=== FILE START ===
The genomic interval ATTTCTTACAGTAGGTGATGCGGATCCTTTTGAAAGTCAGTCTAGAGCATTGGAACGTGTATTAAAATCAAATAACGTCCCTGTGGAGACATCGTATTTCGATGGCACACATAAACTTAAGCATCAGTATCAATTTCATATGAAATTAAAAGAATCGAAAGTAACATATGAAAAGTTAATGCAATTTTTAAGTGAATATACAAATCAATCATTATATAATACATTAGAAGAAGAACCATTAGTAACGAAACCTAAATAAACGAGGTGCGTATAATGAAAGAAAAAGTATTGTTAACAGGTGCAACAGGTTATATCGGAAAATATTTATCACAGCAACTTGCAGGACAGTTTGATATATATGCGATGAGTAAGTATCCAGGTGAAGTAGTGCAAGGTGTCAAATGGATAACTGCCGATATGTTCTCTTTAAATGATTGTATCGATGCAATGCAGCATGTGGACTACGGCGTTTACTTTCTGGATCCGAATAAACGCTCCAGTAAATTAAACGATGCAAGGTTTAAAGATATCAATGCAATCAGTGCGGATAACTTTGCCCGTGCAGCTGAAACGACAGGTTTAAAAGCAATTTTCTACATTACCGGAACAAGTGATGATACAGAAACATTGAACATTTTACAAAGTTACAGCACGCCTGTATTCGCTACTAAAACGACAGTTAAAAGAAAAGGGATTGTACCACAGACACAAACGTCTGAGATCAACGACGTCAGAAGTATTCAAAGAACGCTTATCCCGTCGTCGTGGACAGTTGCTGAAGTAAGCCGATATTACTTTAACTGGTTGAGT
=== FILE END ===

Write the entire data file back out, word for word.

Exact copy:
The genomic interval ATTTCTTACAGTAGGTGATGCGGATCCTTTTGAAAGTCAGTCTAGAGCATTGGAACGTGTATTAAAATCAAATAACGTCCCTGTGGAGACATCGTATTTCGATGGCACACATAAACTTAAGCATCAGTATCAATTTCATATGAAATTAAAAGAATCGAAAGTAACATATGAAAAGTTAATGCAATTTTTAAGTGAATATACAAATCAATCATTATATAATACATTAGAAGAAGAACCATTAGTAACGAAACCTAAATAAACGAGGTGCGTATAATGAAAGAAAAAGTATTGTTAACAGGTGCAACAGGTTATATCGGAAAATATTTATCACAGCAACTTGCAGGACAGTTTGATATATATGCGATGAGTAAGTATCCAGGTGAAGTAGTGCAAGGTGTCAAATGGATAACTGCCGATATGTTCTCTTTAAATGATTGTATCGATGCAATGCAGCATGTGGACTACGGCGTTTACTTTCTGGATCCGAATAAACGCTCCAGTAAATTAAACGATGCAAGGTTTAAAGATATCAATGCAATCAGTGCGGATAACTTTGCCCGTGCAGCTGAAACGACAGGTTTAAAAGCAATTTTCTACATTACCGGAACAAGTGATGATACAGAAACATTGAACATTTTACAAAGTTACAGCACGCCTGTATTCGCTACTAAAACGACAGTTAAAAGAAAAGGGATTGTACCACAGACACAAACGTCTGAGATCAACGACGTCAGAAGTATTCAAAGAACGCTTATCCCGTCGTCGTGGACAGTTGCTGAAGTAAGCCGATATTACTTTAACTGGTTGAGT